Without reclosers and FLISR, a tree limb that blows into a power line during a windstorm, for example, may have caused a short circuit that tripped a breaker at the distribution substation, and a large area would be blacked out until a repair crew could fix the faulted line segment and reset the breaker at the substation. With reclosers programmed to automate the reset process, a fault is isolated to a smaller section of the circuit, and the FLISR scheme quickly restores power from another source to customers who are not on the faulted circuit segment.

Both the single-phase and three-phase devices make service restoration far faster and outages often are limited to fewer customers. Disruptions that may have once taken hours now may be resolved within minutes, sometimes even without a power disruption detectible by customers.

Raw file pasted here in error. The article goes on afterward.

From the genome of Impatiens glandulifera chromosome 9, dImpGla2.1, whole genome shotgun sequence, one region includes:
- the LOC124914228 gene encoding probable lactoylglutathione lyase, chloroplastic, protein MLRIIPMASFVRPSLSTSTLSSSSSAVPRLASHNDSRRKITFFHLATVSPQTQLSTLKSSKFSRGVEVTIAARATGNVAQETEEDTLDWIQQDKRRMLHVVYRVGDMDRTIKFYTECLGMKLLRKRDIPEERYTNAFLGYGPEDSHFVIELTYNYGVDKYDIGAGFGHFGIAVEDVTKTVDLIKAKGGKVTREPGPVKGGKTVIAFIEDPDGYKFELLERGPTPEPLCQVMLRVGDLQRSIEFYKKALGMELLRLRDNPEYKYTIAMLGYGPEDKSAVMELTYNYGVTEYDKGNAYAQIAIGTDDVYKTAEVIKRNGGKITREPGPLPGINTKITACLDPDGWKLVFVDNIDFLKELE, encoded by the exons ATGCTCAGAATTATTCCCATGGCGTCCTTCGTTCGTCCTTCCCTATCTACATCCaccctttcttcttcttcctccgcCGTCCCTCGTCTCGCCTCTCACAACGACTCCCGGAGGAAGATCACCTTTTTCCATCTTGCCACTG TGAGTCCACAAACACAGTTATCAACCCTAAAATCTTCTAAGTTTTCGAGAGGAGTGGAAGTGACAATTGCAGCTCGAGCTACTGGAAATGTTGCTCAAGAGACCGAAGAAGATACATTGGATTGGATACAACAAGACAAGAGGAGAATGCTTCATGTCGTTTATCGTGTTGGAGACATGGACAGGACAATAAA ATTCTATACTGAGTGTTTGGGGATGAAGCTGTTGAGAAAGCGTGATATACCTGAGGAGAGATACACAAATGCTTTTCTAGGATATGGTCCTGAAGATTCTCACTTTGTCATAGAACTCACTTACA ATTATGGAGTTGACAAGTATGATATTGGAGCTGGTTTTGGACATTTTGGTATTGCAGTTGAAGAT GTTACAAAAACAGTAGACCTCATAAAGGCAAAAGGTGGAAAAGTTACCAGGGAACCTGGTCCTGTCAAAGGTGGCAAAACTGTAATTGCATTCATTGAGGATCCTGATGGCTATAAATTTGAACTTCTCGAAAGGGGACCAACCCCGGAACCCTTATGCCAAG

Programmatic Approach

CPS Energy has been implementing a comprehensive service reliability program incorporating reclosers for a number of years and already has been seeing the significant benefits of installing recloser devices. In order to more quickly bring that value to all customers in the service territory, CPS Energy selected Burns & McDonnell to provide programmatic engineering and construction services to accelerate implementation of the program.

Under the current program, a dedicated team is now focusing on executing all phases of the recloser install process, from planning the placement of devices in optimal locations, through developing work orders for site locations and schedules for electrical subcontractors. The Burns & McDonnell team also provides SCADA and advanced distribution management system (ADMS) system programming and final SCADA commissioning following installation of the devices.